The statement said Mr. Liriss passed away in the Congolese capital Kinshasa on February 26, 2012 “after a long illness,” but provided no other details. A national of … Continue Reading

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Victims Ask to Testify in Bemba Trial After Prosecution Case Closes

Jean-Pierre Bemba’s trial at the International Criminal Court (ICC) is likely to hear the testimony of some victims of Movement for the Liberation of Congo (MLC) soldiers’ brutalities once the prosecution case closes.

When the trial resumes on January 18, prosecutors will call their four remaining witnesses, who are expected to complete their testimony during February. Although judges have not yet granted permission to any victims to present in-court testimony, they have indicated that any such testimony would be heard before the opening of the defense case. Up to 1,861 victims are participating in the trial.

Victims’ lawyers last month asked for leave to call 16 victims to testify. However, the defense and prosecutors stated that this number was excessive, and allowing … Continue Reading

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A Year In The Bemba Trial at The ICC

Jean-Pierre Bemba’s trial has been on at the International Criminal Court (ICC) for just over one year. This article reviews some of the milestones in the trial of the former vice president of the Democratic Republic of Congo, the fourth individual to be tried by the court.

The Charges

Prosecutors charge that Mr. Bemba “effectively acted as a military commander” and “had effective authority and control” over his Movement for the Liberation of Congo (MLC) troops who committed the crimes of rape, murder, and pillaging in the Central African Republic (CAR).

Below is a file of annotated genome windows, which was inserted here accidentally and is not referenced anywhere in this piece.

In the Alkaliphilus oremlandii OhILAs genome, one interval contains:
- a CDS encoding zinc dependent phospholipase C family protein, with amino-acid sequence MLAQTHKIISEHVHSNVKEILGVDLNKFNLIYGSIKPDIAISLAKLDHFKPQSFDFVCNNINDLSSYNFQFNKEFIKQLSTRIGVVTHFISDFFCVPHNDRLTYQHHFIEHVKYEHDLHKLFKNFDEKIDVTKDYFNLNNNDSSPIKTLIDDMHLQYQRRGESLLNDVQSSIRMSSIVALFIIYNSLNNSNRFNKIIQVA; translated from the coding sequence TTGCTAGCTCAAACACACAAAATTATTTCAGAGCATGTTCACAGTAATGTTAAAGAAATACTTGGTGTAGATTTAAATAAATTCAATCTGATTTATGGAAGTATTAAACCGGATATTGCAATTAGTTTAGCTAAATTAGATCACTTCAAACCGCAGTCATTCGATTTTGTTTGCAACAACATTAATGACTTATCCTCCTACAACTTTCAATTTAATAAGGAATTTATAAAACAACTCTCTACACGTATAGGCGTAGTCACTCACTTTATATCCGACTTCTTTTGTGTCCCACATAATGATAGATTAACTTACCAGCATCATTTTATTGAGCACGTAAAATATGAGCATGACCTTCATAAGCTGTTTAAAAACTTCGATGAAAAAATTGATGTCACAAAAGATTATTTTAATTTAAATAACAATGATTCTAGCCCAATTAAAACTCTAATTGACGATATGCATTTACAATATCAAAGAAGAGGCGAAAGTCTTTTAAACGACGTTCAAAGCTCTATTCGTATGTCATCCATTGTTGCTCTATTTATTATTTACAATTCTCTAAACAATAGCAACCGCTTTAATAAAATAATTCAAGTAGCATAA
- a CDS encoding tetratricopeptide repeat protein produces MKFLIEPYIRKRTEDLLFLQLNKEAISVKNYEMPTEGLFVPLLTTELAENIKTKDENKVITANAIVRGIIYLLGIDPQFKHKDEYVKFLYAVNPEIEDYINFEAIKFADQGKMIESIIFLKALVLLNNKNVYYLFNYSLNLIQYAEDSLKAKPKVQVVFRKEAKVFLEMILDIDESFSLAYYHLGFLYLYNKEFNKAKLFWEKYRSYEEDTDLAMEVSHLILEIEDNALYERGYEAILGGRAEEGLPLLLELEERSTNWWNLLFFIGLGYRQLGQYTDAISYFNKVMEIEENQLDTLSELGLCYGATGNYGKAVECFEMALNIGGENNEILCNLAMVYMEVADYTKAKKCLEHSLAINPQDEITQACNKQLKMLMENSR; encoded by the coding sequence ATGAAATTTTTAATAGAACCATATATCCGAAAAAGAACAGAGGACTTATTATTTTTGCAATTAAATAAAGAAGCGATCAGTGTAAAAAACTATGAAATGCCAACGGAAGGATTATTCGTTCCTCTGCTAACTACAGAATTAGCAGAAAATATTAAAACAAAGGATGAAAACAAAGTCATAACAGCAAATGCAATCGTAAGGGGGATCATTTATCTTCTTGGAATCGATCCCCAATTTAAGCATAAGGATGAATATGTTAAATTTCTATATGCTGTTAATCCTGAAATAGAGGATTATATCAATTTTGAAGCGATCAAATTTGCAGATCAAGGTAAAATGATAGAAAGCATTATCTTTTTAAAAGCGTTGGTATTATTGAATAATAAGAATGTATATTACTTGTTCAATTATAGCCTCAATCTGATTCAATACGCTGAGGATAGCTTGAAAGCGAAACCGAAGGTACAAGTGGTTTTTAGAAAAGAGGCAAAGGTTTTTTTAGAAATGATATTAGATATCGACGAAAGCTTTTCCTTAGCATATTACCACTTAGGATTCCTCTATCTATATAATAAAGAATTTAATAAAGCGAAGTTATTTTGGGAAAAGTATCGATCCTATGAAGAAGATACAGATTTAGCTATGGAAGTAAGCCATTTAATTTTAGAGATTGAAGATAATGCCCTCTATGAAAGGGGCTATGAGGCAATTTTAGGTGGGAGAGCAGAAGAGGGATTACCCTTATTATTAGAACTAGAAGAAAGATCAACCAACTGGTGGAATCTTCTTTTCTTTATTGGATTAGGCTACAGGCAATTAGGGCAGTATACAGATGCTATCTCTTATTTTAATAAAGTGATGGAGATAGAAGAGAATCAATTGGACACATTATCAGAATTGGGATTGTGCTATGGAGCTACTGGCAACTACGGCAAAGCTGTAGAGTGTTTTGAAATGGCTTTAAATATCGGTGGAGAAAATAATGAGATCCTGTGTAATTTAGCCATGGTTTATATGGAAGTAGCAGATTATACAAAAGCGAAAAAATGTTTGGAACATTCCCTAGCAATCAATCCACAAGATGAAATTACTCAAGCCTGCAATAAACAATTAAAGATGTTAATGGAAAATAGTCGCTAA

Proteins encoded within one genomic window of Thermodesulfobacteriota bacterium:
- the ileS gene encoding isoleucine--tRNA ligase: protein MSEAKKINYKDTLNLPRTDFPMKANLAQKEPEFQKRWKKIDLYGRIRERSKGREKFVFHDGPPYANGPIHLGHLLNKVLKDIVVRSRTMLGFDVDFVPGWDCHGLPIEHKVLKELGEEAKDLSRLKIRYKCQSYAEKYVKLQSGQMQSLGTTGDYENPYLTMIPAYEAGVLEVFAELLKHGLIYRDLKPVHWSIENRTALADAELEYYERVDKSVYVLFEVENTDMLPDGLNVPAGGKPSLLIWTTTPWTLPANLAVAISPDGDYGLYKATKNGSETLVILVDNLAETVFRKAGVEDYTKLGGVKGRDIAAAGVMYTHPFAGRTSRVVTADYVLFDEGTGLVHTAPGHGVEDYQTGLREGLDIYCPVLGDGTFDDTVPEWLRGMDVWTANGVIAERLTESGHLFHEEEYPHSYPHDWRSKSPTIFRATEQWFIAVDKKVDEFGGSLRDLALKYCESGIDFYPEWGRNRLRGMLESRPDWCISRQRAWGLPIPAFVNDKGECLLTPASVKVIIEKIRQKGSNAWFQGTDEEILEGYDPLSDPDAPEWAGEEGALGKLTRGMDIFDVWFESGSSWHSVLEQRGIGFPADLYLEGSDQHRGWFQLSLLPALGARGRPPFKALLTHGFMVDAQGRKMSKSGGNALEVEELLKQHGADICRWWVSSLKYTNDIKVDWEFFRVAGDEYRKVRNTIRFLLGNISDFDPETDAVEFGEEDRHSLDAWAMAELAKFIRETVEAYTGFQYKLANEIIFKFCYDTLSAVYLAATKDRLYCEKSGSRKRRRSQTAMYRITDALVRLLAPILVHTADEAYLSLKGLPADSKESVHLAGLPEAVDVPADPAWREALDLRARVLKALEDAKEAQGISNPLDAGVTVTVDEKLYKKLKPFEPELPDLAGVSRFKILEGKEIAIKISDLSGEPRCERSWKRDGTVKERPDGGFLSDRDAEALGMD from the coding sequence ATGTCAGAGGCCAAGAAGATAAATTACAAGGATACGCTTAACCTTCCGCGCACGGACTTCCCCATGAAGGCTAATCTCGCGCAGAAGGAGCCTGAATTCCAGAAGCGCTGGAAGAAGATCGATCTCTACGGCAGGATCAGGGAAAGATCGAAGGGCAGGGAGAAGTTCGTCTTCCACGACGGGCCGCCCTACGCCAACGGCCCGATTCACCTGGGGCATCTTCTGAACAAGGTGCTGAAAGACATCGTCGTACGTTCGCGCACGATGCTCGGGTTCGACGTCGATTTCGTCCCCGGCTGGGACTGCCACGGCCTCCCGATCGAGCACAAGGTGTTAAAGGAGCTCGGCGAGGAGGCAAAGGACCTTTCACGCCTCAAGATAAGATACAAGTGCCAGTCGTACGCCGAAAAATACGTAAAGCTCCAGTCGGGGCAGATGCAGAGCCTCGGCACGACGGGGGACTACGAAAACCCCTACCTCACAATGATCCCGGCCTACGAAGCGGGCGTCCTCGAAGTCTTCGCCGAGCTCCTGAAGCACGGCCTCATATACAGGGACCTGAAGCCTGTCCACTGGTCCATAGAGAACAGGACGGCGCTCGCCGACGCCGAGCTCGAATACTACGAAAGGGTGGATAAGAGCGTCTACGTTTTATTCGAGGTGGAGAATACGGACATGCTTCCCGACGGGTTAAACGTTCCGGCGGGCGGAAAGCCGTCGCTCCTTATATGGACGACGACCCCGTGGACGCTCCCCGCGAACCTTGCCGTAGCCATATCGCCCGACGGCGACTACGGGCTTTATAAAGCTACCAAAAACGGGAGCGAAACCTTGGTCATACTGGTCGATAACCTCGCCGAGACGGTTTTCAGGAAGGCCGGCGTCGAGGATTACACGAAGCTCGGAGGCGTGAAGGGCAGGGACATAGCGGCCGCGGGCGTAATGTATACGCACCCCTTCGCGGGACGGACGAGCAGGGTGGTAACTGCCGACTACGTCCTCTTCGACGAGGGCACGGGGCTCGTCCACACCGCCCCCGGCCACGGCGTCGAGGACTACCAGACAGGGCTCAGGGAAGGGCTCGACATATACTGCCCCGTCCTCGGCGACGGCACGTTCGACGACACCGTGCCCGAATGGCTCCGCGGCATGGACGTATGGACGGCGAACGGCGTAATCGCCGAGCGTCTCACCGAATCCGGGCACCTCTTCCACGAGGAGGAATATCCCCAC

Prosecutors claim although the accused knew his troops were committing these crimes, he did not take “all necessary and reasonable measures within his power to prevent or repress their commission.” Mr. Bemba … Continue Reading

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Judges Explain How Victims Can Provide Evidence in Bemba Trial

Trial judges have issued guidelines for victims participating in the Bemba trial who may wish to provide evidence to the court. Any such evidence will be given before the start of the defense case, and the victims’ lawyers have to file their applications by December 6, 2011.

Judges Sylvia Steiner (presiding), Joyce Aluoch, and Kuniko Ozaki, explained the procedures to be followed by the legal representatives if they wished to seek leave to present evidence or for individual victims to present their views and concerns to the chamber, in an order dated November 21, 2011.

More than 1,860 victims are participating in the trial of Congolese senator Jean-Pierre Bemba at the International Criminal Court (ICC) where he faces war crimes and crimes … Continue Reading